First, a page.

Chris McGown: And that’s, I think, for me, 1 of the big mistakes that I’ve made as a young coach, too, you know, was kind of trying to be somebody to some degree that I wasn’t, or like you say, kind of looking at a mentor, or a model, and thinking I want to be like that person but it wasn’t a good fit for my personality, that person’s model, you know. And so, I really think that’s a really important insight. And, how else, I guess, does trust kind of manifest itself with, with your interactions with your athletes? There’s this, you know, I am who I am, but I think they recognize that there’s this investment that you have in them that, you know, you can be a screamer and yeller, but if you’re invested, it changes everything. But, if you’re a screamer and a yeller and you’re not invested, then that goes downhill in a hurry, you know. But, what else, how else does it really show up for you?

It’s More Than Just X’s and O’s

Travis Hudson: Yeah, well, this is another thing that I say a lot when I’m, when I’m talking to people is, I think what separates great coaches and great programs is the other 21 hours of the day. And, it kind of, it kind of leads to, you know, kind of connects to what I said before about it’s more than just X’s and O’s, but you know, I watch, everybody loves to have the tag line, everybody always talks about the program’s a family, and everybody always talks about they love their players, and everybody always talks about all those things, and that sounds great recruiting and all that, but you can’t, you can’t fool people, you can’t fool kids when they’re around all the time. And, I think the success that we’ve been able to have on the court, and the reason why I can push our players on the court and I can, you know, get in them after a match, or during a time out, or push them in practice and do all those kinds of things is because the other 21 hours. And, what I mean by that is who are you, there’s so many coaches who talk about how much they love their kids and we’re a big family and all that, and then the last ball drops at practice and they, you don’t see them again until the next day at that time.

Chris McGown: Yes.

Travis Hudson: And, I think that those other hours are the ones that build that credibility and build that trust that, 1st of all, they get to see who you really are, and 2nd of all, are you taking the time to care about everything else that’s going on in their life, because, you know, it just doesn’t, that genuine part is something that you can’t, you might, you might be able to fake a kid out and recruit him, but you’re not gonna fake them out when you’re around each other the number of hours that coaches and players are around each other.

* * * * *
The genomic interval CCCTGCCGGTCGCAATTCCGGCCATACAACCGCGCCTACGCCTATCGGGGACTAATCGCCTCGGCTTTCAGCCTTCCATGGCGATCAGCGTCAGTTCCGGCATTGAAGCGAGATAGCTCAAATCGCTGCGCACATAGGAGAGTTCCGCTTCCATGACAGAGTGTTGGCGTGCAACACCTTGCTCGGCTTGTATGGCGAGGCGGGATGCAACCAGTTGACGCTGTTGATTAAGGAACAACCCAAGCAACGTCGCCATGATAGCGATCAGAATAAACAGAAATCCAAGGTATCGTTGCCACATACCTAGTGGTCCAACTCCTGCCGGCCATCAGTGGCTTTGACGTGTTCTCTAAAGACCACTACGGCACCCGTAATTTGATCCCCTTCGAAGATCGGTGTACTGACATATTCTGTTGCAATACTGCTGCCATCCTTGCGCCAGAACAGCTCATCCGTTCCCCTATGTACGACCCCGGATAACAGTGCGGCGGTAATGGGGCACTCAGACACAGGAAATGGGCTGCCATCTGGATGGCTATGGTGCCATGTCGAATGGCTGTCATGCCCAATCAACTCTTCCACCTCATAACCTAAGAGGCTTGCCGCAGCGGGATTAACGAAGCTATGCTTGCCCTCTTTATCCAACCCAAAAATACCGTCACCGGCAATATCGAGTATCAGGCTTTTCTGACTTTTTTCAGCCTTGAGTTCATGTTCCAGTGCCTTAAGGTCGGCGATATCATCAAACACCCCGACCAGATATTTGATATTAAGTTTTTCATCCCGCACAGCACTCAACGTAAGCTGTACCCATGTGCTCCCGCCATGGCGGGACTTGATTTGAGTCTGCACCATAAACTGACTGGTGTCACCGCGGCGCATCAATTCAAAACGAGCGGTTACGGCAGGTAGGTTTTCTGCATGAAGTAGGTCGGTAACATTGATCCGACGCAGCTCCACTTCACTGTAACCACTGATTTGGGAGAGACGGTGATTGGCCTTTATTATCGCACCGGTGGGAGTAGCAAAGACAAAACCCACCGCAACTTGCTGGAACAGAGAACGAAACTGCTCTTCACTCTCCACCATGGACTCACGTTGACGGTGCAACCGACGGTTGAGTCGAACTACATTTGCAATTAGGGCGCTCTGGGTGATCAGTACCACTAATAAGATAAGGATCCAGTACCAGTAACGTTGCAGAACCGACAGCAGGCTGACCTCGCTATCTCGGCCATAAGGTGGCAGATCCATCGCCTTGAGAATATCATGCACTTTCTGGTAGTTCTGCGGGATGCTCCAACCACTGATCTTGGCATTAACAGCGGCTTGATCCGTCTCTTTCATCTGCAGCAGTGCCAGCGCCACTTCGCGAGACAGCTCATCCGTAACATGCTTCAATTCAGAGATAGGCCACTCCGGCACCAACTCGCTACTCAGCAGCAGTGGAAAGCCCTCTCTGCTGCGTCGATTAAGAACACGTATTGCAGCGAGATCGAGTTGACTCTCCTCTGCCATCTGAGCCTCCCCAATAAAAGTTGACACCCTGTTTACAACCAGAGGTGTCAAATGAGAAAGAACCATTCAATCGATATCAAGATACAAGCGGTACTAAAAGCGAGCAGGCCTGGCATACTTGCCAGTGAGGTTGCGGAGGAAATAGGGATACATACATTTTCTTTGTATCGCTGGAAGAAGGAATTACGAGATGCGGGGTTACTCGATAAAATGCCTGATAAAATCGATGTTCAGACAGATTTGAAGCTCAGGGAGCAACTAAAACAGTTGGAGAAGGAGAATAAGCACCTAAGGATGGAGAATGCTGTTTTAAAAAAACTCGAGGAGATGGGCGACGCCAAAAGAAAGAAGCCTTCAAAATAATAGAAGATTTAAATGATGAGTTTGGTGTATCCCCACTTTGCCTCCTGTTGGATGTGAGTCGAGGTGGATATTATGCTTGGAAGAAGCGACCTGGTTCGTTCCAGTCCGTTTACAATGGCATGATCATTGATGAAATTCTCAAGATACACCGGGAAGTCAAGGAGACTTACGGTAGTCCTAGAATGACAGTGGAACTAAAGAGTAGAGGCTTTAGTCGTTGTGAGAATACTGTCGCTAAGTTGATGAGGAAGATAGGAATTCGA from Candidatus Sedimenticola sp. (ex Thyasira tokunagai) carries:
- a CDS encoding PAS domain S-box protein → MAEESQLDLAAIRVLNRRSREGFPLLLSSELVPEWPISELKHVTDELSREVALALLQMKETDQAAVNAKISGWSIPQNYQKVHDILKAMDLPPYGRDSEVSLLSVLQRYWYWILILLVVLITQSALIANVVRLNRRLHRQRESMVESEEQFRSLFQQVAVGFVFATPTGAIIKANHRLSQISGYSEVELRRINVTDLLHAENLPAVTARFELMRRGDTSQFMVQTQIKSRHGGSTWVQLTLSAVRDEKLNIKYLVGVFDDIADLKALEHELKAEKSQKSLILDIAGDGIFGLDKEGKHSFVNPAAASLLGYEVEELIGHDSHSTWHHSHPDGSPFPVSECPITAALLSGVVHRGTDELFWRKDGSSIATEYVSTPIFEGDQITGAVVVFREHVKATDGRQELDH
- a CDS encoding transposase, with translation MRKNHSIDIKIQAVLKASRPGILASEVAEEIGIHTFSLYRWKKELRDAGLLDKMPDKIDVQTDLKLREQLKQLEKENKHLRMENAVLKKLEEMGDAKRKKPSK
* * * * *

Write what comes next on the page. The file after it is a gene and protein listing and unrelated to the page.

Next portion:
Chris McGown: Right.

Travis Hudson: And, um, and so you can’t, I always say you can’t, you can’t ask players to trust you. Like they decide whether or not they trust you. You can’t ask players to believe in you, they decide whether or not they believe in you. And, if you think you can ask for those things then you’re certainly missing the point.

Chris McGown: Yeah. If you’re having to ask for it, then like you say, you’re going about it the wrong way, yeah.

Travis Hudson: That’s right, yeah.

“I Wish Upon All of You a 2 and 27 Season”

Chris McGown: You, I was, of course, looking at your time there and it’s been really interesting to me. I saw the early years were pretty lean, and then you kind of got it going a little bit. You know, I drew this parallel, my Dad, when he 1st started coaching the men at BYU, the 1st 2 seasons they went 5 and 22, and then the next season, which was my freshman year there, it was 2 and 27. So, he started out his coaching career 7 and 49, or something, and he thought for sure he was gonna get fired. But, he said the thing that, he said you know, I probably would have had it some other way if I would have been able to choose, he said but those 2 years taught me so many lessons. And he said it really forced me as a coach to kind of start getting better, and to ask questions in ways that I’d never asked questions before. And he said at some point I was, I got to the point where I was willing to do anything to not go 2 and 27 ever again, you know. And so, you know, we would go around to these coaching clinics and he would say to the coaches, he would say I wish upon all of you a 2 and 27 season. And, they’re like okay, great, that’s just what I need, you know, he said but what happens is you develop this humility and you develop kind of this willingness to work in a way that you never would have otherwise. And, you know, coaches talk about that a lot, that you learn more from a loss than you do from a win, but uh, you feel like that was the case for you, some of those early tough times kind of shaped, shaped some future success?